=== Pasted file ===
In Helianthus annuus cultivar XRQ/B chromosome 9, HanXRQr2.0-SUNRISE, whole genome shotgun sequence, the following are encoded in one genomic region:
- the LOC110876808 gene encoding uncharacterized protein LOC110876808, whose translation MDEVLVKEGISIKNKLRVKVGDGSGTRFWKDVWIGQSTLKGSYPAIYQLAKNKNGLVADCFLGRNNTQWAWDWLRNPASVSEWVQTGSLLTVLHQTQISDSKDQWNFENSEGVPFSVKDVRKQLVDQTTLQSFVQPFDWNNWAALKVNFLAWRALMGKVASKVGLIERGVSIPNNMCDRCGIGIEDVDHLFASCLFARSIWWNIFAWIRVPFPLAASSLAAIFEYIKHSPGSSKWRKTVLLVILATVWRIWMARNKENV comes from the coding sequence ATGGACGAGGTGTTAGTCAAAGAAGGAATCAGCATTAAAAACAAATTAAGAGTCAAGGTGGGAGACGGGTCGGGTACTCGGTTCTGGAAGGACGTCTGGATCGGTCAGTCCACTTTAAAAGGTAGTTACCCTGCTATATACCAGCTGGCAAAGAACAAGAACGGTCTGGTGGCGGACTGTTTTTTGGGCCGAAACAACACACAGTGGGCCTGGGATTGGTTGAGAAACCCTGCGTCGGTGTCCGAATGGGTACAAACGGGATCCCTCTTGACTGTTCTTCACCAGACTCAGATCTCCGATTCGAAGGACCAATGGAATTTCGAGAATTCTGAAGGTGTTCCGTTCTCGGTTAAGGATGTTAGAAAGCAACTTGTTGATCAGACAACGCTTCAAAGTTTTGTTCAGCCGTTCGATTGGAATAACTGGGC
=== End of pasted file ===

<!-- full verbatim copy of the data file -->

In Helianthus annuus cultivar XRQ/B chromosome 9, HanXRQr2.0-SUNRISE, whole genome shotgun sequence, the following are encoded in one genomic region:
- the LOC110876808 gene encoding uncharacterized protein LOC110876808, whose translation MDEVLVKEGISIKNKLRVKVGDGSGTRFWKDVWIGQSTLKGSYPAIYQLAKNKNGLVADCFLGRNNTQWAWDWLRNPASVSEWVQTGSLLTVLHQTQISDSKDQWNFENSEGVPFSVKDVRKQLVDQTTLQSFVQPFDWNNWAALKVNFLAWRALMGKVASKVGLIERGVSIPNNMCDRCGIGIEDVDHLFASCLFARSIWWNIFAWIRVPFPLAASSLAAIFEYIKHSPGSSKWRKTVLLVILATVWRIWMARNKENV comes from the coding sequence ATGGACGAGGTGTTAGTCAAAGAAGGAATCAGCATTAAAAACAAATTAAGAGTCAAGGTGGGAGACGGGTCGGGTACTCGGTTCTGGAAGGACGTCTGGATCGGTCAGTCCACTTTAAAAGGTAGTTACCCTGCTATATACCAGCTGGCAAAGAACAAGAACGGTCTGGTGGCGGACTGTTTTTTGGGCCGAAACAACACACAGTGGGCCTGGGATTGGTTGAGAAACCCTGCGTCGGTGTCCGAATGGGTACAAACGGGATCCCTCTTGACTGTTCTTCACCAGACTCAGATCTCCGATTCGAAGGACCAATGGAATTTCGAGAATTCTGAAGGTGTTCCGTTCTCGGTTAAGGATGTTAGAAAGCAACTTGTTGATCAGACAACGCTTCAAAGTTTTGTTCAGCCGTTCGATTGGAATAACTGGGC